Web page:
10. Establish a school bullying tracking system
  11. Establish a confidential reporting system
  12. School staff must provide support for victims of bullying
  13. Bring new staff members into the program

Despite years of implementing various bullying prevention programs and strategies into the school system, bullying remains prevalent in our school and society as a whole. The image below provides us with information regarding the types and prevalence of bullying. Simply put, the numbers are astounding. Looking at the chart, one would immediately picture the school ground as a battlefield! Children are being tormented at an alarming rate, and yet the majority of bullying goes unnoticed by the teachers, parents, and other adults in the child’s life. Why is this? I believe it’s because children are starting to accept that bullying is part of “growing up”; it’s something that everyone goes through. Due to this mindset, kids are starting to blur the lines between “friend” and “bully”, accepting them both into their friend groups.

Types of Bullying2
In my opinion, the 13-Point Bullying Prevention Plan provides a holistic approach to a complex problem that exists in every school. It is not realistic to place pressure on the teaching staff to address bullying and teach students not to engage in that behaviour. Rather, the principal, administrative staff, teachers, parents, and students must all be involved in the implementation process. Everyone must have the tools to address bullying and work in a consistent and uniform fashion.

January 31

When Students Drive Improvement

Student Voice5
Eric Hardie, author of When Students Drive Improvement, details the most useful wealth of knowledge when it comes to changes that should be implemented in the school: the students themselves. Hardie suggests that teachers can only assume what issues students are facing and what feelings they have about school. Therefore, when teachers and administrators attempt to implement programs that rectify these issues, they may not be fully effect or at all relevant to the feelings the students actually have.

By truly listening to students and creating opportunities for the students to take control of their own school, the information provided and implemented within the school is invaluable. One school created a student council consisting of students from a wide variety of areas within the school (academics, athletics, arts, etc.), which created a system to solve the problem of individuals feeling bullied and as thought they don’t belong. Additionally, the students sought to solve other problems within the school by acknowledging the problem, brainstorming ways to solve it, and putting a plan into action, all of which was student-driven.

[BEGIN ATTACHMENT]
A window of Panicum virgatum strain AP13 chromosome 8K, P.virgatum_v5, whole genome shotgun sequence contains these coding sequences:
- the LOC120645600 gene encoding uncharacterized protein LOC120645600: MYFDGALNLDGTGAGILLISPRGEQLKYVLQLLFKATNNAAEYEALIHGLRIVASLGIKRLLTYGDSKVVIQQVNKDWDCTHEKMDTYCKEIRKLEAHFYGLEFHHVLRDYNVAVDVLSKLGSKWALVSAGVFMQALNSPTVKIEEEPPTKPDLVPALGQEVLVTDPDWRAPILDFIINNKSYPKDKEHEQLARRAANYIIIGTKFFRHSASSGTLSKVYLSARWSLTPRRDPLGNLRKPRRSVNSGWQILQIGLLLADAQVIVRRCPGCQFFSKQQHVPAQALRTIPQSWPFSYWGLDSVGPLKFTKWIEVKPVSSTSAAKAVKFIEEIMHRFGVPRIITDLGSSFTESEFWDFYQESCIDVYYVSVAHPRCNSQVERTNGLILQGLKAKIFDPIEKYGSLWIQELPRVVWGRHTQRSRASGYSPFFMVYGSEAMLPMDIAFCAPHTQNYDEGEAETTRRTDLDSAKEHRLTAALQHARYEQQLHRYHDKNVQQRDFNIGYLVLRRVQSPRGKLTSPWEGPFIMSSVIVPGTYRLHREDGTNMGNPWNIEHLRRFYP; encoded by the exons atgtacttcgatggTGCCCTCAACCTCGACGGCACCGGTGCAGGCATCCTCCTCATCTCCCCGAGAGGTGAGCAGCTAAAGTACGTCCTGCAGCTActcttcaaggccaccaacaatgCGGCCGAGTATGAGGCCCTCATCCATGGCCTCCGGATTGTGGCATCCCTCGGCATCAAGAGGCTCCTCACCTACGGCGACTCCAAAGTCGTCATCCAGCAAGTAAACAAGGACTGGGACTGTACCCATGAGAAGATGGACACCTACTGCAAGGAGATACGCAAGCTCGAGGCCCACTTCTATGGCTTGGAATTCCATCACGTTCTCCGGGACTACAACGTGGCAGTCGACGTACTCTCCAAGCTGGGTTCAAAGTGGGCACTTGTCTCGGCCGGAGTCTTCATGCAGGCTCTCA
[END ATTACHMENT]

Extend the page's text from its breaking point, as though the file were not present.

Student Voice4

I feel very strongly about the viewed expressed in Hardie’s article. It is one thing for students to learn a standardized curriculum, but if students are simply meant to absorb information and go on with their life, then there is a problem with the system. Students of all ages have very real opinions, especially when it comes to issues regarding their time at school, as do they have very real solutions that could be implemented. By putting the problem and the solution into the hands of the students, they are provided with an opportunity to learn social justice, equality and equity, empathy, time management, and initiative, among other skills that are not explicitly taught in the curriculum.

At my elementary school, St. Matthew in Waterloo, we had a “house” system in place. Our mascot was the wildcat, so we had four “cat team” which every student in the school was sorted under. Throughout the year, students would be able to earn points for their teams by being recognized by teachers for being good students, winning intramural sports, submitting great assignments, etc. This created a sense of belonging, team unity, and a desire to do well, not only for one’s self, but for the entirety of the team.

January 5

Teen Pregnancy